I have a question about natural selection for those who know how evolution works.
I think I understand the general idea: The fit survive and pass on their genes, whereas the unfit die. For Richard Dawkins, that accounts for much of the apparent "design" in life. In his view (as I understand it), I as a human being have (say) an eye not because God designed it for sight, but because only those with eyes were able to survive and reproduce. Fit animals exist because they were fit enough to survive and pass on their genes, not because God made them fit. That's my understanding of natural selection (which may be flawed).
My question is this: How did the fit become fit in the first place? Was it through a random mutation? I know that nature weeded out those without a functional eye, but did the eye itself emerge randomly, according to evolutionists?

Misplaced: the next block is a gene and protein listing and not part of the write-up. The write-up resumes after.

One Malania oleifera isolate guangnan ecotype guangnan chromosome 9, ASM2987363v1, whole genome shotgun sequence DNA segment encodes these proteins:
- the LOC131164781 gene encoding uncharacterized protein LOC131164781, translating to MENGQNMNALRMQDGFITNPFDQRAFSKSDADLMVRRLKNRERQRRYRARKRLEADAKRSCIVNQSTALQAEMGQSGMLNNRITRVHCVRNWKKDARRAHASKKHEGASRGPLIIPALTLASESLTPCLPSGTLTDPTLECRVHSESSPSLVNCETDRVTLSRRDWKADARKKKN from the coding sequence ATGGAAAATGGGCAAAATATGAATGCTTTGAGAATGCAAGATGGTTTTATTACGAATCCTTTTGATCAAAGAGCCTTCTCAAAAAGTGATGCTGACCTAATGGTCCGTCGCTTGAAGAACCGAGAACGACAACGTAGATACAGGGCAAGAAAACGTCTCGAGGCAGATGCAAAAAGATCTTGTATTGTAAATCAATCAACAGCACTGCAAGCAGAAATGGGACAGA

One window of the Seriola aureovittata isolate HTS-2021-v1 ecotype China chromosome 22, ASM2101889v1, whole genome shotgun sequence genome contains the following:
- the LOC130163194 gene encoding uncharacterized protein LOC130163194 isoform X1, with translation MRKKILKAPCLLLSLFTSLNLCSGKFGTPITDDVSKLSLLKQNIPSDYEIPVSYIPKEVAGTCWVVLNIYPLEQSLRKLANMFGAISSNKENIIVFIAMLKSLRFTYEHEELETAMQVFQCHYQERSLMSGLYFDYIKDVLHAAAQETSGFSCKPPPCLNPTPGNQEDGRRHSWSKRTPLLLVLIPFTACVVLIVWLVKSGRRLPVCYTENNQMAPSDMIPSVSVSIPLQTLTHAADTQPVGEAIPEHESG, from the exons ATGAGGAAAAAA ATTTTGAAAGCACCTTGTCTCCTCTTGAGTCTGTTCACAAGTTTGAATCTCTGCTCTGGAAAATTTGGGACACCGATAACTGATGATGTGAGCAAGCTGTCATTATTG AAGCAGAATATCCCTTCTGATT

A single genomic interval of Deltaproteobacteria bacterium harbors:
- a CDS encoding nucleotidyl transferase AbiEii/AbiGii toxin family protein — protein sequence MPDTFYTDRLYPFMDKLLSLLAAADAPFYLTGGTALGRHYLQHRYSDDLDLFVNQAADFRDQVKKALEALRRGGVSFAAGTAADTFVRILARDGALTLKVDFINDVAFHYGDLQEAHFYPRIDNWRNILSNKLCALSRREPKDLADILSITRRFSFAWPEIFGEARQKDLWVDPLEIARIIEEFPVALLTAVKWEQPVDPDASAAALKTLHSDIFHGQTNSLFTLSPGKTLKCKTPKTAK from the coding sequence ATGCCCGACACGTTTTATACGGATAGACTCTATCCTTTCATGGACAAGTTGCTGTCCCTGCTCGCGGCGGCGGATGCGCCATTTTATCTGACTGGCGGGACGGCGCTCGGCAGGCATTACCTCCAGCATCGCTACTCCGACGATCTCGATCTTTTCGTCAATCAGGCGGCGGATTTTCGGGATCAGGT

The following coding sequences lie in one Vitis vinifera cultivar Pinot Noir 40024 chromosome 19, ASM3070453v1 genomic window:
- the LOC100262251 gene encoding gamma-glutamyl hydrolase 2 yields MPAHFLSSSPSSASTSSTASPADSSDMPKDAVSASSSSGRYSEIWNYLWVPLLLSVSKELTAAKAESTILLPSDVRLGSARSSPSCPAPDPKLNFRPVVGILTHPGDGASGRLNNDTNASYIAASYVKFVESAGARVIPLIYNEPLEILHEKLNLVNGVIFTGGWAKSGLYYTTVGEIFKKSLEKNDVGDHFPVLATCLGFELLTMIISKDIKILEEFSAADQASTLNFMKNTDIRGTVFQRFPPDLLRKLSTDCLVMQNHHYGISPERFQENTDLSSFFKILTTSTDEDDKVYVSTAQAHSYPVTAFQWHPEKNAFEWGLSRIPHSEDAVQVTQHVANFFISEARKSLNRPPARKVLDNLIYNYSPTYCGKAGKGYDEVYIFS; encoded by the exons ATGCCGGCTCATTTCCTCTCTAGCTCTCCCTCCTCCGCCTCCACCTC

Creationists and advocates of Intelligent Design argue that an eye needs all of its necessary parts in order to function, so it had to be created whole at the outset. Otherwise, all of those creatures a long time ago would have died off because of their deficient eyes, and there'd be no life right now! Michael Behe refers to the analogy of the mousetrap, which needs all of its parts to work. For Behe, a mousetrap in which one part is deficient cannot do its job, so it makes more sense to say that someone created the mousetrap in a complete and functional state than to suggest that it evolved there through imperfect stages (in which it wouldn't even work).
Critics of ID counter, however, that an imperfect eye (and an imperfect mousetrap) can still be functional. My question: how does the imperfect eye become more functional? Is it through a random mutation?
I can understand that the fit survive, but is there an evolutionary answer for how the fit got their fit characteristics in the first place?
Rule: Please address my question without calling me ignorant!
Weekly Meanderings, 1 October 2016
1 hour ago